Philosophy essay success for Perse pupil

James Roskilly (Year 11) considered whether artificial intelligence (AI) can have a mind of its own in his winning entry to the Sheffield University Philosophy Essay competition.

His submission was one of just 10 chosen by the judges at Sheffield – one of the country’s leading institutions for philosophy studies – for the top prize, which included an invitation to a virtual workshop and a £25 voucher.

James said he had been encouraged to enter by Perse Head of Philosophy, Ethics & Religion Amy Cockerill due to his interest in the subject.

“The motivation to look at AI was that it’s something everyone is talking about at the moment with ChatGPT and the concern of students using it for writing essays and it’s just an area I’m really interested in,” he said.

“As part of my research, I did actually put the question ‘could AI be sentient?’ into ChatGPT and it said ‘no’!”

James investigated how AI systems work and whether they could ever be understood, as well as considering the distinctions between thought and consciousness in terms of machine learning.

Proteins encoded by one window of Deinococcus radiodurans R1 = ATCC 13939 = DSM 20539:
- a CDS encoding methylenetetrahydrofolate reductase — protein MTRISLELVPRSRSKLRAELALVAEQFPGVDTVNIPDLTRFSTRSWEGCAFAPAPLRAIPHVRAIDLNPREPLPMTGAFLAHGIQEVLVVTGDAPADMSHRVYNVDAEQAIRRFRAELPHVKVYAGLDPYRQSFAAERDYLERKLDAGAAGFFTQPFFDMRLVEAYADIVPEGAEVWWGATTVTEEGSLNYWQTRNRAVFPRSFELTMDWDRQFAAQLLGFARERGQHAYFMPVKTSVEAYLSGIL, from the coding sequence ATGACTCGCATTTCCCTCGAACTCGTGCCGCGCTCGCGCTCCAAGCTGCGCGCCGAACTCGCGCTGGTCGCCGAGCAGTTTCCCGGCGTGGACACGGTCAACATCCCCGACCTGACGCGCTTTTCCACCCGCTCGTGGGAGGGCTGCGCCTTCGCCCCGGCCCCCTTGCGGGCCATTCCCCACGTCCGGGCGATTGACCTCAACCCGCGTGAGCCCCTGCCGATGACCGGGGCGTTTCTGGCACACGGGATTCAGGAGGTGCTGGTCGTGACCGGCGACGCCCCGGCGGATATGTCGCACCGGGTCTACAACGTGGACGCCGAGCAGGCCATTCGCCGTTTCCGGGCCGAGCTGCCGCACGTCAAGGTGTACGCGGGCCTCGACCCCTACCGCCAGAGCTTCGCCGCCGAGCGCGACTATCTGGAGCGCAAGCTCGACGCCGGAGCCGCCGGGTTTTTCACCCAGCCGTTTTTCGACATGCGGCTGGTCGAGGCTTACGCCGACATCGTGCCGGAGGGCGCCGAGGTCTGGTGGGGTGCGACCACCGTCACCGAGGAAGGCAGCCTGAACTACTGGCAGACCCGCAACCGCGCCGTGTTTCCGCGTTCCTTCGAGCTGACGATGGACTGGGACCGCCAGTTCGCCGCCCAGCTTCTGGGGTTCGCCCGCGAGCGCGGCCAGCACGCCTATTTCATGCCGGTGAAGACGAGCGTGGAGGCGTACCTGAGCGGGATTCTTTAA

He looked at the question from the perspective of biological computationalism, which reflects on the relationship between physical processes in the brain and their correlation with thought and consciousness.

James also appraised AI and thought from the viewpoint of a belief in an external mind, using renowned US philosopher John Searle’s ‘Chinese room’ theory as an example.

He said: “The argument is that a person in a closed room who doesn’t understand Chinese would be able to converse with a fluent Chinese speaker outside by following a set of algorithms on how to produce written replies.

“I concluded that the only possible way that AI can ‘think’ is if you believe in the computation of the mind and that thought comes from biological, chemical and physical systems which can be recreated by AI using ‘noughts’ and ‘zeroes’.”

James was thrilled to have won the competition and found carrying out the investigation to be a fulfilling experience.

He said: “The research process was really rewarding. I looked at a number of perspectives that I wouldn’t normally do, especially from a biological standpoint, and I found it really interesting.

“I wasn’t expecting to win as the competition was also open to Sixth Form students who are already studying philosophy, so I’m really pleased that my work paid off.”


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